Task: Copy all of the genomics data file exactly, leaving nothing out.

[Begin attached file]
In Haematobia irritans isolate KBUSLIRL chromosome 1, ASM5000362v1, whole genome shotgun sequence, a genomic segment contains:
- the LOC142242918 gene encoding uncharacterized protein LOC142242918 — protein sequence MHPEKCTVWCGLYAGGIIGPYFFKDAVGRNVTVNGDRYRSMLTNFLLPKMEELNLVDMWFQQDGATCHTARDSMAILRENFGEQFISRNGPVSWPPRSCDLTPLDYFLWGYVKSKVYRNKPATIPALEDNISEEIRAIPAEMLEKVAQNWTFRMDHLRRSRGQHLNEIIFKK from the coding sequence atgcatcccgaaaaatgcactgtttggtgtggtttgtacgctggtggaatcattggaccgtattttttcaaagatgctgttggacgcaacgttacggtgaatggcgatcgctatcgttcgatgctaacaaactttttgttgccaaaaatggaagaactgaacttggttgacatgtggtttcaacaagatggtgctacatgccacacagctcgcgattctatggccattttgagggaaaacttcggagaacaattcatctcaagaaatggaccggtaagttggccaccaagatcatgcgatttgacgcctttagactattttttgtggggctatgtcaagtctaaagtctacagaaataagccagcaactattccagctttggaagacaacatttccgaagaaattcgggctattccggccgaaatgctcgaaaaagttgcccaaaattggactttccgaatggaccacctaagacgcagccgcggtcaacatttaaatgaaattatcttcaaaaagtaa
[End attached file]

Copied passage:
In Haematobia irritans isolate KBUSLIRL chromosome 1, ASM5000362v1, whole genome shotgun sequence, a genomic segment contains:
- the LOC142242918 gene encoding uncharacterized protein LOC142242918 — protein sequence MHPEKCTVWCGLYAGGIIGPYFFKDAVGRNVTVNGDRYRSMLTNFLLPKMEELNLVDMWFQQDGATCHTARDSMAILRENFGEQFISRNGPVSWPPRSCDLTPLDYFLWGYVKSKVYRNKPATIPALEDNISEEIRAIPAEMLEKVAQNWTFRMDHLRRSRGQHLNEIIFKK from the coding sequence atgcatcccgaaaaatgcactgtttggtgtggtttgtacgctggtggaatcattggaccgtattttttcaaagatgctgttggacgcaacgttacggtgaatggcgatcgctatcgttcgatgctaacaaactttttgttgccaaaaatggaagaactgaacttggttgacatgtggtttcaacaagatggtgctacatgccacacagctcgcgattctatggccattttgagggaaaacttcggagaacaattcatctcaagaaatggaccggtaagttggccaccaagatcatgcgatttgacgcctttagactattttttgtggggctatgtcaagtctaaagtctacagaaataagccagcaactattccagctttggaagacaacatttccgaagaaattcgggctattccggccgaaatgctcgaaaaagttgcccaaaattggactttccgaatggaccacctaagacgcagccgcggtcaacatttaaatgaaattatcttcaaaaagtaa